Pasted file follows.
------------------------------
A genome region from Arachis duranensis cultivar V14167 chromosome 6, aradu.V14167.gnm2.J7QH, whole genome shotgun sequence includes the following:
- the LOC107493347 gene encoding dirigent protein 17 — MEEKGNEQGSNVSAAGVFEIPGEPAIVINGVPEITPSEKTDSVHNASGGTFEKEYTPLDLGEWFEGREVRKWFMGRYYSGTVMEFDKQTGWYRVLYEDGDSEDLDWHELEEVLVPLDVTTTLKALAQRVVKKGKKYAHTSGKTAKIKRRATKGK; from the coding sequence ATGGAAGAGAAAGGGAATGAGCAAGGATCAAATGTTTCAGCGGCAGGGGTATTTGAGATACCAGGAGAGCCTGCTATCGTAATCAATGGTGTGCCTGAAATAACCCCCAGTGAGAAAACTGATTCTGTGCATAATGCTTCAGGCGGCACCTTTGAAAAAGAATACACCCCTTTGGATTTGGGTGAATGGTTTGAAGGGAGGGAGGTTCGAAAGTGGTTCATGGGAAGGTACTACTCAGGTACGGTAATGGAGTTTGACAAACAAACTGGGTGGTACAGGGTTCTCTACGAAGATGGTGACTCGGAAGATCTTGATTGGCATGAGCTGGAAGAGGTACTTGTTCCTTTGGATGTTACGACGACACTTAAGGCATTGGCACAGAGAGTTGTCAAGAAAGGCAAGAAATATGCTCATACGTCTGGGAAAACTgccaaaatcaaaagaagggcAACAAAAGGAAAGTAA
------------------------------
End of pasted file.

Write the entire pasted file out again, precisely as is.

A genome region from Arachis duranensis cultivar V14167 chromosome 6, aradu.V14167.gnm2.J7QH, whole genome shotgun sequence includes the following:
- the LOC107493347 gene encoding dirigent protein 17 — MEEKGNEQGSNVSAAGVFEIPGEPAIVINGVPEITPSEKTDSVHNASGGTFEKEYTPLDLGEWFEGREVRKWFMGRYYSGTVMEFDKQTGWYRVLYEDGDSEDLDWHELEEVLVPLDVTTTLKALAQRVVKKGKKYAHTSGKTAKIKRRATKGK; from the coding sequence ATGGAAGAGAAAGGGAATGAGCAAGGATCAAATGTTTCAGCGGCAGGGGTATTTGAGATACCAGGAGAGCCTGCTATCGTAATCAATGGTGTGCCTGAAATAACCCCCAGTGAGAAAACTGATTCTGTGCATAATGCTTCAGGCGGCACCTTTGAAAAAGAATACACCCCTTTGGATTTGGGTGAATGGTTTGAAGGGAGGGAGGTTCGAAAGTGGTTCATGGGAAGGTACTACTCAGGTACGGTAATGGAGTTTGACAAACAAACTGGGTGGTACAGGGTTCTCTACGAAGATGGTGACTCGGAAGATCTTGATTGGCATGAGCTGGAAGAGGTACTTGTTCCTTTGGATGTTACGACGACACTTAAGGCATTGGCACAGAGAGTTGTCAAGAAAGGCAAGAAATATGCTCATACGTCTGGGAAAACTgccaaaatcaaaagaagggcAACAAAAGGAAAGTAA